The pioneer of machine translation, the Israeli philosopher and mathematician Yehoshua Bar-Hillel, said in 1967 that machines would be intelligent if they could do three things, which they are still unable to do today—manipulate language, have knowledge of the world and be capable of reasoning and calculation (Press, 2023a, b), as well as have social skills, cultural understanding, empathy and intuition, be capable of producing a true equivalent effect from one language and culture to another and mimic the complexity of human reasoning.

In conclusion, it is computer-assisted technologies that are the future, because language professionals also need technology to make their job easier, to improve performance and to increase productivity. The future will not be for automatic interpreting, reporting or subtitling because the human aspect is irreplaceable. To maintain this, we must first recognise our value and our humanity, because interpersonal exchange, human interpretation and mutual understanding are the true bases of our professions.

Alessandra Checcarelli is a professional conference interpreter, translator and respeaker for Italian, English, German and French languages. Since 2015 she has been a member of  onA.I.R. Intersteno Italy and jury member of Intersteno international competitions in Berlin and Cagliari.


Checcarelli, A. (2009). Interpretazione automatica o assistita? Il rapporto tra l’interprete e l’intelligenza artificiale. Unpublished MA dissertation.                                                                                                                                                     

Checcarelli, A. (2021). L’interpretazione di conferenza: dalle origini alle moderne tecnologie CAI. –  InterGlobArte blog. URL:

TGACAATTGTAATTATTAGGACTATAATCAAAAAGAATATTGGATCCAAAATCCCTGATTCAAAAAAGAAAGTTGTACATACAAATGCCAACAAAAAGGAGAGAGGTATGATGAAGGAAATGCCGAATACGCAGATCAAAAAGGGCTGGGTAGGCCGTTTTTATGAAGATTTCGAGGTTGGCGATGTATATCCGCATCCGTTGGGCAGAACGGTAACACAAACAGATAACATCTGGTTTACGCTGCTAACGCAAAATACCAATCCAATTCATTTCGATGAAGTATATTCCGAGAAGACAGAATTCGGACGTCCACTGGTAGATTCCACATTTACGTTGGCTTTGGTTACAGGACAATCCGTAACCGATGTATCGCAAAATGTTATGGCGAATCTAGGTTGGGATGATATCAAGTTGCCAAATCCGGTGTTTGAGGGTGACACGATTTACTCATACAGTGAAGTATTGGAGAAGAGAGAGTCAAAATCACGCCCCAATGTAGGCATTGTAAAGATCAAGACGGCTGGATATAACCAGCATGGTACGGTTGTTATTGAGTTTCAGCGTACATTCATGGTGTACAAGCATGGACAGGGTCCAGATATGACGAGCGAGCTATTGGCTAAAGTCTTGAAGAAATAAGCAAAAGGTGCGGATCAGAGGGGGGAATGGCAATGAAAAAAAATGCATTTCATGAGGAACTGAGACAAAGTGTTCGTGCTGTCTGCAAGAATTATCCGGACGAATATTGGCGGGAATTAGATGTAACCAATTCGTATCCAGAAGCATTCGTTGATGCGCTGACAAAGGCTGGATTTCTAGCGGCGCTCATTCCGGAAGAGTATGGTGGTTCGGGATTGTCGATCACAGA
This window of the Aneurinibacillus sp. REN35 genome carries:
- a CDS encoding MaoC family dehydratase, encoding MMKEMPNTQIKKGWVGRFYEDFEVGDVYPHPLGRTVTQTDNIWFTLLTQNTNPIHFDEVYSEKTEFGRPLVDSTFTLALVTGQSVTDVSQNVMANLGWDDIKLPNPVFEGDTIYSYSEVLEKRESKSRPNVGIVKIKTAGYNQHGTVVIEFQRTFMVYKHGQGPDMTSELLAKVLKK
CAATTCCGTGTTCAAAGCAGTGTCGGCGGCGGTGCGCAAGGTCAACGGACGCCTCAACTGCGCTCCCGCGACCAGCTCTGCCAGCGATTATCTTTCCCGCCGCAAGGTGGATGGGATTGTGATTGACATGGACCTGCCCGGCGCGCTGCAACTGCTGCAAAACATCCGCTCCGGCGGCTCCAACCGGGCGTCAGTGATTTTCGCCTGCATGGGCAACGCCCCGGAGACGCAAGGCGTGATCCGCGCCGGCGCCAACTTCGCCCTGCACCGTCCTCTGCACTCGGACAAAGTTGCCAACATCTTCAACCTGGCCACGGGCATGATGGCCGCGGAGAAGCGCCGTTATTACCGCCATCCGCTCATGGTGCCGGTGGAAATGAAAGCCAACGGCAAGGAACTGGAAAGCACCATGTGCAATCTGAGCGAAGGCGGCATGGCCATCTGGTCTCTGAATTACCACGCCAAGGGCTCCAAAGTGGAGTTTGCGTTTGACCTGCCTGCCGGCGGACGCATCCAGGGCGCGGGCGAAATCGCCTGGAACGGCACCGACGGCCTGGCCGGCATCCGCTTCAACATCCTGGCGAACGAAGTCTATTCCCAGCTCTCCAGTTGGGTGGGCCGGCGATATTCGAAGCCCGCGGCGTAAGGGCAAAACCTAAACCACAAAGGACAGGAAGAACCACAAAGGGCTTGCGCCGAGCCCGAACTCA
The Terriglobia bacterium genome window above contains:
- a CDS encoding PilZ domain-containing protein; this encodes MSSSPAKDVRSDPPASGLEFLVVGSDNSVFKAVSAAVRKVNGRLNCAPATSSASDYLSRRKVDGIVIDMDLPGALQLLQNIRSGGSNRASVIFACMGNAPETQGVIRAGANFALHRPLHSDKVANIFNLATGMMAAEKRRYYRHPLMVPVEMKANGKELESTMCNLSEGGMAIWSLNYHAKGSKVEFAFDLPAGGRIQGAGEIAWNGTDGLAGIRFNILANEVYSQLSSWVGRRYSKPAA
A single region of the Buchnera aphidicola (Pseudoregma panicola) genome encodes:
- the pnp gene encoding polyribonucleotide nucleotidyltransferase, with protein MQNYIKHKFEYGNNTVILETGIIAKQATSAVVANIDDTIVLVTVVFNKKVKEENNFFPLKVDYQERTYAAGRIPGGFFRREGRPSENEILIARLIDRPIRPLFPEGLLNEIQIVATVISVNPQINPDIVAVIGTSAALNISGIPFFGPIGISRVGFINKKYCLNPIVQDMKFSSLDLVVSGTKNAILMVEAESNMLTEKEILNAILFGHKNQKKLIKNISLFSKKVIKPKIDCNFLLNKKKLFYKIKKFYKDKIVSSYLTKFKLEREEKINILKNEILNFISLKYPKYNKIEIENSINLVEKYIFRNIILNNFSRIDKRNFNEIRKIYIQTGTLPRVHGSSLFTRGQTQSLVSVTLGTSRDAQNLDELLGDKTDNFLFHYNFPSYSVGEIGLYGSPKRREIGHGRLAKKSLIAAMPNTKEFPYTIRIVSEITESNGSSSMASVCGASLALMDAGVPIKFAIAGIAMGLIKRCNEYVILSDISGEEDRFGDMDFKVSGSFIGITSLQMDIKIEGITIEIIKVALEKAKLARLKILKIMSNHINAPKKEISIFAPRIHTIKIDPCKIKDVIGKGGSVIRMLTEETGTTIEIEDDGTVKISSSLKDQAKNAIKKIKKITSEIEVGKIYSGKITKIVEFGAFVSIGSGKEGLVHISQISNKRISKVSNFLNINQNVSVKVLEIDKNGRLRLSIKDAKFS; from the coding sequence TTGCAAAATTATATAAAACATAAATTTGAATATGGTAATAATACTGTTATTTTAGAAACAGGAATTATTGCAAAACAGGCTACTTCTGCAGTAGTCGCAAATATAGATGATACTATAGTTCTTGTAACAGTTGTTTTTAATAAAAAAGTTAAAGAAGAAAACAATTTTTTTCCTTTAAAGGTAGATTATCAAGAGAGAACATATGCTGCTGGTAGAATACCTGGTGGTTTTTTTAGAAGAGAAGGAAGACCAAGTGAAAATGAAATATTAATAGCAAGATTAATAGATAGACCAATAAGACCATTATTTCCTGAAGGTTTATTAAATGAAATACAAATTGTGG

Fantinuoli, C. (2018). Computer-assisted interpretation: challenges and future perspectives. In Corpas Pastor, G. & I. Durán-Muños (eds) Trends in E-Tools and Resources for Translators and Interpreters. Brill.

Fantinuoli, C. (2023). Machine Interpreting and Translation Universals. – URL: 

KUDO (2022). “KUDO Unveils KUDO AI; the World’s First Fully Integrated Artificial Intelligence Speech Translator”. KUDO Newsroom. URL:

Ergonomics for the Artificial Booth Mate (EABM). Ghent University. URL:

Press, G. (2023a). Lessons learned from computer conversations and taming AI 70 years ago. – Forbes. URL:                                                                            

Press, G (2023b). Demonstrating why AI can’t do high-quality translations. – Forbes. URL:

Jo Kent, S. (2023a). Part 1: Why Conference Interpreting is the Wrong Model for AI and The World. – Medium. URL:

Jo Kent, S. (2023b). Part 2: Why Conference Interpreting is the Wrong Model for AI and The World. – Medium. URL:

Slaughter Olsen, B. (2023). Interpreting and Technology – The Revolution at our Doorstep. – Multilingual. URL:

Santos, E. (2023). How A.I. is gaining ground in simultaneous interpretation. – El Paìs. URL: